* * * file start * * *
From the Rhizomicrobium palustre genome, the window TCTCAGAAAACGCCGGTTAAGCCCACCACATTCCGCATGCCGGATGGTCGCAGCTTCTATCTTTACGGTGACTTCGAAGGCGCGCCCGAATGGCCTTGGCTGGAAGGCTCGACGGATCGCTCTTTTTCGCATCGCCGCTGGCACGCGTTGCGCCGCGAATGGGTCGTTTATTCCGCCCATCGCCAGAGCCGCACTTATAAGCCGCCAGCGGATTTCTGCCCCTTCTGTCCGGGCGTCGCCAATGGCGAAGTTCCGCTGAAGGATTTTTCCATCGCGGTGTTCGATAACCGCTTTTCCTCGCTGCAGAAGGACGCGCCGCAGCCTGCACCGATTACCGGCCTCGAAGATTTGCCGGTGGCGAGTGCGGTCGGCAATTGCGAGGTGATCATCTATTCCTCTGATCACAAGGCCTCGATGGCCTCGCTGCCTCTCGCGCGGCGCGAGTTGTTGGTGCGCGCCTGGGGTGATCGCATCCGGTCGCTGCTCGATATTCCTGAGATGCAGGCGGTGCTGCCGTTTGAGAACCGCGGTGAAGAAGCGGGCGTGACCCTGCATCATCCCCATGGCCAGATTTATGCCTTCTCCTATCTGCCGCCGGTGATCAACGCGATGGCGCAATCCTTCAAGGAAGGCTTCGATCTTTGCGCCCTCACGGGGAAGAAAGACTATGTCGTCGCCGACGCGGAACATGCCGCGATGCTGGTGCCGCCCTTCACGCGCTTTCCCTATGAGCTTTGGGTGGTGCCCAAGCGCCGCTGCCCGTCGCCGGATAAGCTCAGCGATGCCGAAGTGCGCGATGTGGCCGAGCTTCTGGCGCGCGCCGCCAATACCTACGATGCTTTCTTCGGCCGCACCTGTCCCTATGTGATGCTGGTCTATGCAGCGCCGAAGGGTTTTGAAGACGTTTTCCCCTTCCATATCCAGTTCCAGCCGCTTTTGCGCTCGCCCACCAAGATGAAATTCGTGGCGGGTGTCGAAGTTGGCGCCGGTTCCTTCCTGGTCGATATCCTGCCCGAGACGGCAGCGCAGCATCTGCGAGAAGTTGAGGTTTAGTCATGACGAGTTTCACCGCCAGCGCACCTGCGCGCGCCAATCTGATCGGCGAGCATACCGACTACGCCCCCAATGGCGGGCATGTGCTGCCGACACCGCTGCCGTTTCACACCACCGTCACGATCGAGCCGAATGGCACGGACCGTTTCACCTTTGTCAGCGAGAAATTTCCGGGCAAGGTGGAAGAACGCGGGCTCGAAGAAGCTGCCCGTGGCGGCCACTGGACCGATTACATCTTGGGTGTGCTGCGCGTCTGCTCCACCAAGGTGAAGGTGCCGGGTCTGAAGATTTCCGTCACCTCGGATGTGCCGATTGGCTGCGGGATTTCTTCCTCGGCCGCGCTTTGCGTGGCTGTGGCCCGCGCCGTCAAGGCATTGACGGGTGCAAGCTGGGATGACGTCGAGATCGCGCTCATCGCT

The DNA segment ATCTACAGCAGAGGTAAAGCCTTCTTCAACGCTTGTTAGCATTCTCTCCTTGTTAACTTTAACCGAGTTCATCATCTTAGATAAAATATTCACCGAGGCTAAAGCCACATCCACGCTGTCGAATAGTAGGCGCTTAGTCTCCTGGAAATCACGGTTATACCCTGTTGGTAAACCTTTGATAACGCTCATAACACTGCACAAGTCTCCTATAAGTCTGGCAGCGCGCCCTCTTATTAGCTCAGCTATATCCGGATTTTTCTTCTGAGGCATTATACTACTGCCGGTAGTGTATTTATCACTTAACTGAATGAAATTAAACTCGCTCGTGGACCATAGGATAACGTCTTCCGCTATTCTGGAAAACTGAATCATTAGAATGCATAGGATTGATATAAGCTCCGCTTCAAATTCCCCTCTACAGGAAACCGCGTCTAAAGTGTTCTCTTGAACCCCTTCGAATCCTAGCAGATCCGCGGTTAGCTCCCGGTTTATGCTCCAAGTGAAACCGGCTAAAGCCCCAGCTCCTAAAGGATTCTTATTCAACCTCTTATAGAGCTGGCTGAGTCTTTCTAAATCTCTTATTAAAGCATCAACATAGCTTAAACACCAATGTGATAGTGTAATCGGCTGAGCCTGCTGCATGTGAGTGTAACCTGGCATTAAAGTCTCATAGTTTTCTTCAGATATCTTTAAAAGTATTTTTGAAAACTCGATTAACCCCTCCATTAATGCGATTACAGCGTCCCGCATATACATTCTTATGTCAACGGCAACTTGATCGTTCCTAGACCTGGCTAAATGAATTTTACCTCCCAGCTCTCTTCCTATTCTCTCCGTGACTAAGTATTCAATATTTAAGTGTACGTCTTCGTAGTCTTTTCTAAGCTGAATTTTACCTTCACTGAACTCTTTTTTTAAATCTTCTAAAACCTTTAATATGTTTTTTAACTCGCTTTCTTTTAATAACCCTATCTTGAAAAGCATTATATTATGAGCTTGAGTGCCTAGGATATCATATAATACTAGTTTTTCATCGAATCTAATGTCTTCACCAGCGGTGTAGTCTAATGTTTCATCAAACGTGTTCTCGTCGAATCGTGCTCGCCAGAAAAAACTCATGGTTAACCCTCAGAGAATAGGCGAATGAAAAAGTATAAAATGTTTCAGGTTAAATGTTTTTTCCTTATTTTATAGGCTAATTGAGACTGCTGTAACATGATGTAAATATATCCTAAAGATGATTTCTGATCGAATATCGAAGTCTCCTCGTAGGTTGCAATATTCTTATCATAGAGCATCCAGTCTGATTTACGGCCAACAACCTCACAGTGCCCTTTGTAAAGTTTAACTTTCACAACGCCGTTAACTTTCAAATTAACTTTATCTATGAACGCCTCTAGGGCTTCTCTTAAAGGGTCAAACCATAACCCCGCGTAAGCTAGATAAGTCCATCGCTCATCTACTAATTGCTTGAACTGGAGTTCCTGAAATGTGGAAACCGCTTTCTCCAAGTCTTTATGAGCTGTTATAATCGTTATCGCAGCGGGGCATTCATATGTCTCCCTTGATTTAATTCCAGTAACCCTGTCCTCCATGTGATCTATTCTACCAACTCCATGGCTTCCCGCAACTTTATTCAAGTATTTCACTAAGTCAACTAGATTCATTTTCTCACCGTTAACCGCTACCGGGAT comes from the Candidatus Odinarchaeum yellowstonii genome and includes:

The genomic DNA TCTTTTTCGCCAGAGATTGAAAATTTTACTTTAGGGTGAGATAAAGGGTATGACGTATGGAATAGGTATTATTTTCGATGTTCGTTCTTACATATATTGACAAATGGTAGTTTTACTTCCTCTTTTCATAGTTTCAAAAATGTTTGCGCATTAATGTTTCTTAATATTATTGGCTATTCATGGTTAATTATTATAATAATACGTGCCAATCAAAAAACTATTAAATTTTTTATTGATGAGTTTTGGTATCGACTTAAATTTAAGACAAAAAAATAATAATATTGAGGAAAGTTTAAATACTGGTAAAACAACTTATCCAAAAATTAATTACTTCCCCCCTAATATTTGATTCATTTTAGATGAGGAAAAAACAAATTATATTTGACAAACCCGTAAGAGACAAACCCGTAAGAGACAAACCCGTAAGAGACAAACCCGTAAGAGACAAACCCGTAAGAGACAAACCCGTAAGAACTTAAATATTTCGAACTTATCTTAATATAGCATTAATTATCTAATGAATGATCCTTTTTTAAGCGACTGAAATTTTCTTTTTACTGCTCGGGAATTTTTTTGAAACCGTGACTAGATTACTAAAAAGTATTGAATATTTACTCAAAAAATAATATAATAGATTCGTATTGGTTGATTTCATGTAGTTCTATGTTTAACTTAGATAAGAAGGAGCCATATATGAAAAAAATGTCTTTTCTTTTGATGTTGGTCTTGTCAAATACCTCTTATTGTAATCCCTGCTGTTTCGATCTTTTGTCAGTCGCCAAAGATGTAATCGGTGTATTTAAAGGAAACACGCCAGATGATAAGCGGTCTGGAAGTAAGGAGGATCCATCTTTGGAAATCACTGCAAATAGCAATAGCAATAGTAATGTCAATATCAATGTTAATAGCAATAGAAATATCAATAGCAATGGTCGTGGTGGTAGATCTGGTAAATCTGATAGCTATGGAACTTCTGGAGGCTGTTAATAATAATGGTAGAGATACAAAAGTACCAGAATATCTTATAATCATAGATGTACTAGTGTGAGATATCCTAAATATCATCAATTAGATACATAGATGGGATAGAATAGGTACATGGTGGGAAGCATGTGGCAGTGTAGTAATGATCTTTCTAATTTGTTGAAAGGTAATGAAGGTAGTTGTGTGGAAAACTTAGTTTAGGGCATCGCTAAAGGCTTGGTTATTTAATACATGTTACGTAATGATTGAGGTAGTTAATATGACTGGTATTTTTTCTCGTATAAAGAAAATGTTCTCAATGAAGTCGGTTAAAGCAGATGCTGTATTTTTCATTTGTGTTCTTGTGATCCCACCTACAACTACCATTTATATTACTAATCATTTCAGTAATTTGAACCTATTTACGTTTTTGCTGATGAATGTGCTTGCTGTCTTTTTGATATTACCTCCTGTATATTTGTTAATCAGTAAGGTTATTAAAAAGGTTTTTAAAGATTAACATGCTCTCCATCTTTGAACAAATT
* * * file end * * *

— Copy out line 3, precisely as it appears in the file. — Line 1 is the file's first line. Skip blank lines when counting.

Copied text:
The genomic DNA TCTTTTTCGCCAGAGATTGAAAATTTTACTTTAGGGTGAGATAAAGGGTATGACGTATGGAATAGGTATTATTTTCGATGTTCGTTCTTACATATATTGACAAATGGTAGTTTTACTTCCTCTTTTCATAGTTTCAAAAATGTTTGCGCATTAATGTTTCTTAATATTATTGGCTATTCATGGTTAATTATTATAATAATACGTGCCAATCAAAAAACTATTAAATTTTTTATTGATGAGTTTTGGTATCGACTTAAATTTAAGACAAAAAAATAATAATATTGAGGAAAGTTTAAATACTGGTAAAACAACTTATCCAAAAATTAATTACTTCCCCCCTAATATTTGATTCATTTTAGATGAGGAAAAAACAAATTATATTTGACAAACCCGTAAGAGACAAACCCGTAAGAGACAAACCCGTAAGAGACAAACCCGTAAGAGACAAACCCGTAAGAGACAAACCCGTAAGAACTTAAATATTTCGAACTTATCTTAATATAGCATTAATTATCTAATGAATGATCCTTTTTTAAGCGACTGAAATTTTCTTTTTACTGCTCGGGAATTTTTTTGAAACCGTGACTAGATTACTAAAAAGTATTGAATATTTACTCAAAAAATAATATAATAGATTCGTATTGGTTGATTTCATGTAGTTCTATGTTTAACTTAGATAAGAAGGAGCCATATATGAAAAAAATGTCTTTTCTTTTGATGTTGGTCTTGTCAAATACCTCTTATTGTAATCCCTGCTGTTTCGATCTTTTGTCAGTCGCCAAAGATGTAATCGGTGTATTTAAAGGAAACACGCCAGATGATAAGCGGTCTGGAAGTAAGGAGGATCCATCTTTGGAAATCACTGCAAATAGCAATAGCAATAGTAATGTCAATATCAATGTTAATAGCAATAGAAATATCAATAGCAATGGTCGTGGTGGTAGATCTGGTAAATCTGATAGCTATGGAACTTCTGGAGGCTGTTAATAATAATGGTAGAGATACAAAAGTACCAGAATATCTTATAATCATAGATGTACTAGTGTGAGATATCCTAAATATCATCAATTAGATACATAGATGGGATAGAATAGGTACATGGTGGGAAGCATGTGGCAGTGTAGTAATGATCTTTCTAATTTGTTGAAAGGTAATGAAGGTAGTTGTGTGGAAAACTTAGTTTAGGGCATCGCTAAAGGCTTGGTTATTTAATACATGTTACGTAATGATTGAGGTAGTTAATATGACTGGTATTTTTTCTCGTATAAAGAAAATGTTCTCAATGAAGTCGGTTAAAGCAGATGCTGTATTTTTCATTTGTGTTCTTGTGATCCCACCTACAACTACCATTTATATTACTAATCATTTCAGTAATTTGAACCTATTTACGTTTTTGCTGATGAATGTGCTTGCTGTCTTTTTGATATTACCTCCTGTATATTTGTTAATCAGTAAGGTTATTAAAAAGGTTTTTAAAGATTAACATGCTCTCCATCTTTGAACAAATT